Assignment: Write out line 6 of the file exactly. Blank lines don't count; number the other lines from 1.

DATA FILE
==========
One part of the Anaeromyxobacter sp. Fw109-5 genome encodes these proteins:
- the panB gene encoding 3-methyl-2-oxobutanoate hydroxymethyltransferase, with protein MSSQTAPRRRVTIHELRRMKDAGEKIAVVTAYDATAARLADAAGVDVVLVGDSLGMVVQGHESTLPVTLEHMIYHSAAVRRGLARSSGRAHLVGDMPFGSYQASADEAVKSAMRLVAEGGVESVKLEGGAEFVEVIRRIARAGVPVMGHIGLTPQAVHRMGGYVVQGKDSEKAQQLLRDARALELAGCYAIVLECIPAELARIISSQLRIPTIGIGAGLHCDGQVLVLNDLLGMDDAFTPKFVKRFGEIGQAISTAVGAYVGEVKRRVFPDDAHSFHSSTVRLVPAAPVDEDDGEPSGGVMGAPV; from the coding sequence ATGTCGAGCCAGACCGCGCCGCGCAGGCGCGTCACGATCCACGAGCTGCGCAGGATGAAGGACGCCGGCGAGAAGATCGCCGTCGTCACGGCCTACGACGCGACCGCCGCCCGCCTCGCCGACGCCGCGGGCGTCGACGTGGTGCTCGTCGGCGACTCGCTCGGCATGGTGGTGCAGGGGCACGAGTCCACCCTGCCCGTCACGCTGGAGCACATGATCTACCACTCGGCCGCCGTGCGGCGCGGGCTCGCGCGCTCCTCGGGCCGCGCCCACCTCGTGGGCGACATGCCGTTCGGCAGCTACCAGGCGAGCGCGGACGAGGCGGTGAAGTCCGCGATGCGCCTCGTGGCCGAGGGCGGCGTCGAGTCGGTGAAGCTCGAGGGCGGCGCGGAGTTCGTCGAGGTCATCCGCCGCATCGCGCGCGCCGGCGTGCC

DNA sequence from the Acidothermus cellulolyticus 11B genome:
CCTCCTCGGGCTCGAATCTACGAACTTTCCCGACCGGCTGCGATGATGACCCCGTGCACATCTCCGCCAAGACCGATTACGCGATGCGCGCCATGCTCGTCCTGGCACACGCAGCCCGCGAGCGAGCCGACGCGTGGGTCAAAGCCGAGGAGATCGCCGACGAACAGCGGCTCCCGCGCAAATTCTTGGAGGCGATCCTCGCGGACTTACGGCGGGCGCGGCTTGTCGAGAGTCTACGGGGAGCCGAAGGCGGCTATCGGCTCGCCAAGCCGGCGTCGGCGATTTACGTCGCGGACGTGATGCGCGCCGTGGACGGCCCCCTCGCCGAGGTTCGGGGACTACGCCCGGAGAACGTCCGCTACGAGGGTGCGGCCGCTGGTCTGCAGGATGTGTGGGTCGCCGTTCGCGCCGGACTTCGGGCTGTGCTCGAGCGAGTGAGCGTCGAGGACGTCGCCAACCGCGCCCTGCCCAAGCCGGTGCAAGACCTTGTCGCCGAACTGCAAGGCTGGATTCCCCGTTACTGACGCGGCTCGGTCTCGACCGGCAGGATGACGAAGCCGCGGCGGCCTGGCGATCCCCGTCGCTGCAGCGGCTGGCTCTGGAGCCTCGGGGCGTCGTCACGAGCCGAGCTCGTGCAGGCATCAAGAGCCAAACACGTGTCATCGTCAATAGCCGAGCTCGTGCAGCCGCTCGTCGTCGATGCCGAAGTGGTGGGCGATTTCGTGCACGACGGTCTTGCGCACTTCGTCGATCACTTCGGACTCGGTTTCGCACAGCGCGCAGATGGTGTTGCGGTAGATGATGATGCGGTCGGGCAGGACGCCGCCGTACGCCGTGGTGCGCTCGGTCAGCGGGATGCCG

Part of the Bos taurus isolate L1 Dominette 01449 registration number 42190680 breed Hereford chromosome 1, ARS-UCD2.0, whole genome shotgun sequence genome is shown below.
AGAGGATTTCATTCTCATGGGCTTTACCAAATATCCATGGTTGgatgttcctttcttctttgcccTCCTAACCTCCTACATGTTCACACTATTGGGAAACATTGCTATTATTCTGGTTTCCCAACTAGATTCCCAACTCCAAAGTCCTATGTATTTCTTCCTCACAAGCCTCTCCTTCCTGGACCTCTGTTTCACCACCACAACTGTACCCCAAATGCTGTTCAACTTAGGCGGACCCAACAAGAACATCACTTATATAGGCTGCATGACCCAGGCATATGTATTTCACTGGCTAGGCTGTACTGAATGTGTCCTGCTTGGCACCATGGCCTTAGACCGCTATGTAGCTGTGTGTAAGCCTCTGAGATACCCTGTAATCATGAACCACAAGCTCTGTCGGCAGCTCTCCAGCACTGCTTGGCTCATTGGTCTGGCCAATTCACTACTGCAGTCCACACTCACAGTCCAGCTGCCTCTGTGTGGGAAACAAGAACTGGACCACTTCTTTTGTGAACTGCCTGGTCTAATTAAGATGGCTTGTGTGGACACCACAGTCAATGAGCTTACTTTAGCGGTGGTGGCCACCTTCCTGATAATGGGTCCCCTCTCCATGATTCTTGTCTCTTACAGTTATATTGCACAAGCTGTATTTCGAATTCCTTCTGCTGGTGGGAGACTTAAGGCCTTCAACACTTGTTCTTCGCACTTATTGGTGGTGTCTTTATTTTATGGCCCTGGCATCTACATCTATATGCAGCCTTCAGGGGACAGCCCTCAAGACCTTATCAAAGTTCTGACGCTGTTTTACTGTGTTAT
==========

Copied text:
AGAGGATTTCATTCTCATGGGCTTTACCAAATATCCATGGTTGgatgttcctttcttctttgcccTCCTAACCTCCTACATGTTCACACTATTGGGAAACATTGCTATTATTCTGGTTTCCCAACTAGATTCCCAACTCCAAAGTCCTATGTATTTCTTCCTCACAAGCCTCTCCTTCCTGGACCTCTGTTTCACCACCACAACTGTACCCCAAATGCTGTTCAACTTAGGCGGACCCAACAAGAACATCACTTATATAGGCTGCATGACCCAGGCATATGTATTTCACTGGCTAGGCTGTACTGAATGTGTCCTGCTTGGCACCATGGCCTTAGACCGCTATGTAGCTGTGTGTAAGCCTCTGAGATACCCTGTAATCATGAACCACAAGCTCTGTCGGCAGCTCTCCAGCACTGCTTGGCTCATTGGTCTGGCCAATTCACTACTGCAGTCCACACTCACAGTCCAGCTGCCTCTGTGTGGGAAACAAGAACTGGACCACTTCTTTTGTGAACTGCCTGGTCTAATTAAGATGGCTTGTGTGGACACCACAGTCAATGAGCTTACTTTAGCGGTGGTGGCCACCTTCCTGATAATGGGTCCCCTCTCCATGATTCTTGTCTCTTACAGTTATATTGCACAAGCTGTATTTCGAATTCCTTCTGCTGGTGGGAGACTTAAGGCCTTCAACACTTGTTCTTCGCACTTATTGGTGGTGTCTTTATTTTATGGCCCTGGCATCTACATCTATATGCAGCCTTCAGGGGACAGCCCTCAAGACCTTATCAAAGTTCTGACGCTGTTTTACTGTGTTAT